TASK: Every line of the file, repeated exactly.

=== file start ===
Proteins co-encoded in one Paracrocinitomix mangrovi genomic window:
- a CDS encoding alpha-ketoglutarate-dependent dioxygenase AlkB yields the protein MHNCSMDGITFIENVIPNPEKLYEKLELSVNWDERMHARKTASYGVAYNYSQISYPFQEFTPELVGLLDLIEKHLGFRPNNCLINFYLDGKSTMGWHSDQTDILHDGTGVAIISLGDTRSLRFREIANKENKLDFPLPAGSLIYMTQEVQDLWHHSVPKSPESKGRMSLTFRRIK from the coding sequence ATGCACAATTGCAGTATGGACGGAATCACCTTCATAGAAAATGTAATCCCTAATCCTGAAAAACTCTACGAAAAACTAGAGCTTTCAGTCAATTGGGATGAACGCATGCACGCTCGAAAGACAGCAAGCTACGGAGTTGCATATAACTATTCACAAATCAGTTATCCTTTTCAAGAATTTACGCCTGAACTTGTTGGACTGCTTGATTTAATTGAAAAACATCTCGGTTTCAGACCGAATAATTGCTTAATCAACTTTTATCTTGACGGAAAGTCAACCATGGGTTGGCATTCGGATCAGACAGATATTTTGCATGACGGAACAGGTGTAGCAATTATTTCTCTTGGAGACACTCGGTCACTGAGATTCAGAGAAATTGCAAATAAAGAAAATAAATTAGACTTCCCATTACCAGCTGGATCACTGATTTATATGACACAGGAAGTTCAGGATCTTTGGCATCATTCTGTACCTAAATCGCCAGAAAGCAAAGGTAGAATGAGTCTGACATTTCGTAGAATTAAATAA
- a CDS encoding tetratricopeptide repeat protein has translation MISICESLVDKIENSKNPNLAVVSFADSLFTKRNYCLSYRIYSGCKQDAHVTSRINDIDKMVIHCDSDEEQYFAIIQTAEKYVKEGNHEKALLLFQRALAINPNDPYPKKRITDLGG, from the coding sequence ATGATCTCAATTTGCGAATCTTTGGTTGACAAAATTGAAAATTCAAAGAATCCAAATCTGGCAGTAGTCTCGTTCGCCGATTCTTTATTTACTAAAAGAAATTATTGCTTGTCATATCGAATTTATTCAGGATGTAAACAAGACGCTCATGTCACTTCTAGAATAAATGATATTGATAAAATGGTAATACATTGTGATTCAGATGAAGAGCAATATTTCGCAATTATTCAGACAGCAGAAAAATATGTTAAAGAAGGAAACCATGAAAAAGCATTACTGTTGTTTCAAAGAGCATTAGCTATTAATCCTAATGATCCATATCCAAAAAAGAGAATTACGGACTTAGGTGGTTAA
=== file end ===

Proteins co-encoded in one Paracrocinitomix mangrovi genomic window:
- a CDS encoding alpha-ketoglutarate-dependent dioxygenase AlkB yields the protein MHNCSMDGITFIENVIPNPEKLYEKLELSVNWDERMHARKTASYGVAYNYSQISYPFQEFTPELVGLLDLIEKHLGFRPNNCLINFYLDGKSTMGWHSDQTDILHDGTGVAIISLGDTRSLRFREIANKENKLDFPLPAGSLIYMTQEVQDLWHHSVPKSPESKGRMSLTFRRIK from the coding sequence ATGCACAATTGCAGTATGGACGGAATCACCTTCATAGAAAATGTAATCCCTAATCCTGAAAAACTCTACGAAAAACTAGAGCTTTCAGTCAATTGGGATGAACGCATGCACGCTCGAAAGACAGCAAGCTACGGAGTTGCATATAACTATTCACAAATCAGTTATCCTTTTCAAGAATTTACGCCTGAACTTGTTGGACTGCTTGATTTAATTGAAAAACATCTCGGTTTCAGACCGAATAATTGCTTAATCAACTTTTATCTTGACGGAAAGTCAACCATGGGTTGGCATTCGGATCAGACAGATATTTTGCATGACGGAACAGGTGTAGCAATTATTTCTCTTGGAGACACTCGGTCACTGAGATTCAGAGAAATTGCAAATAAAGAAAATAAATTAGACTTCCCATTACCAGCTGGATCACTGATTTATATGACACAGGAAGTTCAGGATCTTTGGCATCATTCTGTACCTAAATCGCCAGAAAGCAAAGGTAGAATGAGTCTGACATTTCGTAGAATTAAATAA
- a CDS encoding tetratricopeptide repeat protein has translation MISICESLVDKIENSKNPNLAVVSFADSLFTKRNYCLSYRIYSGCKQDAHVTSRINDIDKMVIHCDSDEEQYFAIIQTAEKYVKEGNHEKALLLFQRALAINPNDPYPKKRITDLGG, from the coding sequence ATGATCTCAATTTGCGAATCTTTGGTTGACAAAATTGAAAATTCAAAGAATCCAAATCTGGCAGTAGTCTCGTTCGCCGATTCTTTATTTACTAAAAGAAATTATTGCTTGTCATATCGAATTTATTCAGGATGTAAACAAGACGCTCATGTCACTTCTAGAATAAATGATATTGATAAAATGGTAATACATTGTGATTCAGATGAAGAGCAATATTTCGCAATTATTCAGACAGCAGAAAAATATGTTAAAGAAGGAAACCATGAAAAAGCATTACTGTTGTTTCAAAGAGCATTAGCTATTAATCCTAATGATCCATATCCAAAAAAGAGAATTACGGACTTAGGTGGTTAA